March 26, 2009

Art and Design in the Third Reich: An Overview

This 1938 portrait was Hubert Lanzinger's allegorical "Der Bannerträger" (The Standard Bearer), showing Hitler as an armored knight. This painting became very popular in poster and postcard form. Copyright Third Reich in Ruins.

Thanks to the philosophy and forward thinking at the Bauhaus, German fine arts and graphics were well ahead of the world norm prior to World War II. Once Hitler personally intervened in the arts, “Political aims and artistic expression became one,” says a “Teachers Guide to the Holocaust.” Graphic design, allegory, and traditional images became intermixed in the German arts just as they did in the American government sponsored art under the WPA. No truly modern artists needed apply; no internationalism need show itself.

The task of art in the Third Reich was to shape the population's attitudes by carrying political messages through stereotypical concepts and imagined realities. They did this using every medium from carefully chosen type styles through stone sculpture, using every device from tiny runes on book covers to the massive banners and lighting seen at the party rallies. Every arts item was often approved directly by Hitler himself whether a drawing or a piece of sculpture.

One of the smallest details, type styles, proved to be a most controversial issue. The broken, blackletter gothic style we think of as typical of the National Socialist era is called Fractur. It was in use for over five centuries in the separate German states through the German Nazi era. In the 1930's, Futura, and its variations, were introduced by Paul Renner into Germany. Major print media immediately began using Futura after its introduction, but Fractur was deeply entrenched, and despite the bureaucracy disowning it after 1941 as Jewish, it was still in use at the end of the war.

Typestyle examples: Fractur on the left and Futura on the right. Copyright: A History Of German Graphic Design.

Hitler, “regarded the late 19th century as one of the greatest cultural epochs in human history,” wrote Albert Speer. This way of seeing the arts cut him off from the modern German artists of the time, and often placed him directly into the petit-bourgeois. The heroic images and dramatization of Aryan strength and beauty fit his mindset perfectly, and his minions followed easily swayed by the strength of his personality no matter what they believed in private.

Left: Dramatic poster of an Aryan woman at a Reich Sports fest, 1934. Right: A Walter Brudi ad for wool using the banned international style with Futura type, 1932. Copyright: A History of German Design.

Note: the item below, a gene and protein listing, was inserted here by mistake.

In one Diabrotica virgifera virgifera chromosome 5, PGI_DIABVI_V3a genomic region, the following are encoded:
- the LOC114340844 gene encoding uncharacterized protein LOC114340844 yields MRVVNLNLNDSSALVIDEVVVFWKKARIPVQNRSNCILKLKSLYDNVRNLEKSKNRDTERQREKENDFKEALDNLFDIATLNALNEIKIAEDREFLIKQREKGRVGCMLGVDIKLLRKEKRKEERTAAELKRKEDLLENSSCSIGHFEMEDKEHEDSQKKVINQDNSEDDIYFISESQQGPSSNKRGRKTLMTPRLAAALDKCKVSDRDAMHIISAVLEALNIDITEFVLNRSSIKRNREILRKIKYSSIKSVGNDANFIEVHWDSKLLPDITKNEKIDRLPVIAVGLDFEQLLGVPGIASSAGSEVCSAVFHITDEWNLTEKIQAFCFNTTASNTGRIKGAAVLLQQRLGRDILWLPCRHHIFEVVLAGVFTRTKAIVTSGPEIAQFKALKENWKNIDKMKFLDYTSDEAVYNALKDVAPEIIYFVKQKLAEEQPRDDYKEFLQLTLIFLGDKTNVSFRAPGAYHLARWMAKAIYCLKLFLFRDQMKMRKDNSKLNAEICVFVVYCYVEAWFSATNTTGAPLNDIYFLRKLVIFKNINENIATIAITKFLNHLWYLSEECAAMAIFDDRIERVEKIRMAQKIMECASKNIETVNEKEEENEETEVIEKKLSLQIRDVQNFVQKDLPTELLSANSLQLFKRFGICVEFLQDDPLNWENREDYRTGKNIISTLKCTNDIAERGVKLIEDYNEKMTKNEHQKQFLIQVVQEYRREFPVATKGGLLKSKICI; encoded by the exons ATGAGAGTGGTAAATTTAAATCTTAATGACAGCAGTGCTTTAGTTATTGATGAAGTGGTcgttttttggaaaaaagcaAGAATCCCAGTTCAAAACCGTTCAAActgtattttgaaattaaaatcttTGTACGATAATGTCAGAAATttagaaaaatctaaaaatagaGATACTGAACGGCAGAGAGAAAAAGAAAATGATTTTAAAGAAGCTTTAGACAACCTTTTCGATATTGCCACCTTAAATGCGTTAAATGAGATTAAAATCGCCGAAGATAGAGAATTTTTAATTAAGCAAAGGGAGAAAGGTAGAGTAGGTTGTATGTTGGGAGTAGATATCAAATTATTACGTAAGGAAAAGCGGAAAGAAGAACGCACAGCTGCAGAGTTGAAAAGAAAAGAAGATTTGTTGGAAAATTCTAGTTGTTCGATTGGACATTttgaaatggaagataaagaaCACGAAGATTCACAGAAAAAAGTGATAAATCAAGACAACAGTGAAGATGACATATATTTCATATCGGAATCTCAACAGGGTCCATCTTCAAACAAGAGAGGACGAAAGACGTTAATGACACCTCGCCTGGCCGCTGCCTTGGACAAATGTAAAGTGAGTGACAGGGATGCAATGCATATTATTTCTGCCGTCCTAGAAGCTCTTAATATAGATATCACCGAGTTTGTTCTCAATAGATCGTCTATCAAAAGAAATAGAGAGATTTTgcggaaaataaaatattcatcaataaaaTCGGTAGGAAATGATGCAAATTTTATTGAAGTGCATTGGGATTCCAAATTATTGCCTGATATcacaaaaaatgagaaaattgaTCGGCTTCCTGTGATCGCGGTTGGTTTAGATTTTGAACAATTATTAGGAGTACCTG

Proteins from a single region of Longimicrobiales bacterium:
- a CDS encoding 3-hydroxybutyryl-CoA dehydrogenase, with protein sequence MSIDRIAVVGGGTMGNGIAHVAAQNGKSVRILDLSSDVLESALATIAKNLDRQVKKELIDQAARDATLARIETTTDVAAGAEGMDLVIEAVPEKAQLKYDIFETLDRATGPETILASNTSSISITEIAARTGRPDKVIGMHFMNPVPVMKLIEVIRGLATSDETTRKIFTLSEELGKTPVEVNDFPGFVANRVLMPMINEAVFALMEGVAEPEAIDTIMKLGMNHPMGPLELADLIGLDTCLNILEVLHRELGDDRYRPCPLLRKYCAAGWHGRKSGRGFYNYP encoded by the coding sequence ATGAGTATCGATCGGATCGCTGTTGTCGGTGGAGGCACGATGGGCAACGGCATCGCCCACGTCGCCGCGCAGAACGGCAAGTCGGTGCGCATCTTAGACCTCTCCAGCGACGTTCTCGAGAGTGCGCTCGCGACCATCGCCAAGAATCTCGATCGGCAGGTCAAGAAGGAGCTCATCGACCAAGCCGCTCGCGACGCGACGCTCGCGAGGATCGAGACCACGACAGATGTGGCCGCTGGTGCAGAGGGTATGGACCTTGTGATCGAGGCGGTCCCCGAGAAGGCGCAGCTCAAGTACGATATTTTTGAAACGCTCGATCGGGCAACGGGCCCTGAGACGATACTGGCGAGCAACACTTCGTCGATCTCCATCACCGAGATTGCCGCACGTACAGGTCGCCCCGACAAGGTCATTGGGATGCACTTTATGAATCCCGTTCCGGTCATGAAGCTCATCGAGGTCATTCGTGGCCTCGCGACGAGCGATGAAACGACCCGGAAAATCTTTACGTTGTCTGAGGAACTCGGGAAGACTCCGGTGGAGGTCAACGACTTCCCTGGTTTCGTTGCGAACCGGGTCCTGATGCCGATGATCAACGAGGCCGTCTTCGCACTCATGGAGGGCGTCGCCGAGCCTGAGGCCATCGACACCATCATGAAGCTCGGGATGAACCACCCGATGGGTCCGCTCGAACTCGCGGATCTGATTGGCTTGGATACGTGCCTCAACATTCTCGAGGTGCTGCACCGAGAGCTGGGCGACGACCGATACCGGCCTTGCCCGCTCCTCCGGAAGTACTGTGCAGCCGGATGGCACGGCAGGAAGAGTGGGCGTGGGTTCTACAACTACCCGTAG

Left: Poster following the party lines using Fractur, 1937. Right: Fine arts Magazine The Art of the Third Reich, using Classic type style, personally directed by Hitler. Copyright: A History of German Design. Image Copyright:

Albert Speer noted that when he gave away a painting as a gift it was often from the collection stored in the cellars of the House of German art. Later he commented that there was little difference between these works that were “once the subject of (such) violent controversy” and those paintings that were approved for display.

Hitler’s favorite sculptors were all considered neoclassical in the Doric sense. Although Arno Breker was heavily influenced by the impressionist artists of the period in Paris, such as Charles Despiau, Isamu Noguchi, Maurice de Vlaminck, and Maliol, who he called the “Michelangelo of Germany,” Becker was really mannerist though Hitler preferred to think of his work as neoclassical. He became Hitler’s favorite sculptor with works titled Comradeship, Torchbearer, and Sacrifice that helped typified Nazi ideals, and suited the nature of the NS architectures. Other sculptors, such as Josef Thorak worked in an adapted neoclassical manner in his powerful oversized architectural pieces.

Left: Dramatic but modernist sculptures outside the Olympic Stadium by Josef Wackerle. Middle: Thorak working on his “Monument to Work.” Right: A model of Thorak's "Denkmal der Arbeit" (Monument to Work), with an artist's conception of the work in place - this work was to be placed in the median at the southern entrance to the autobahn system, at the Austria border near Salzburg. <©> Third Reich in Ruins.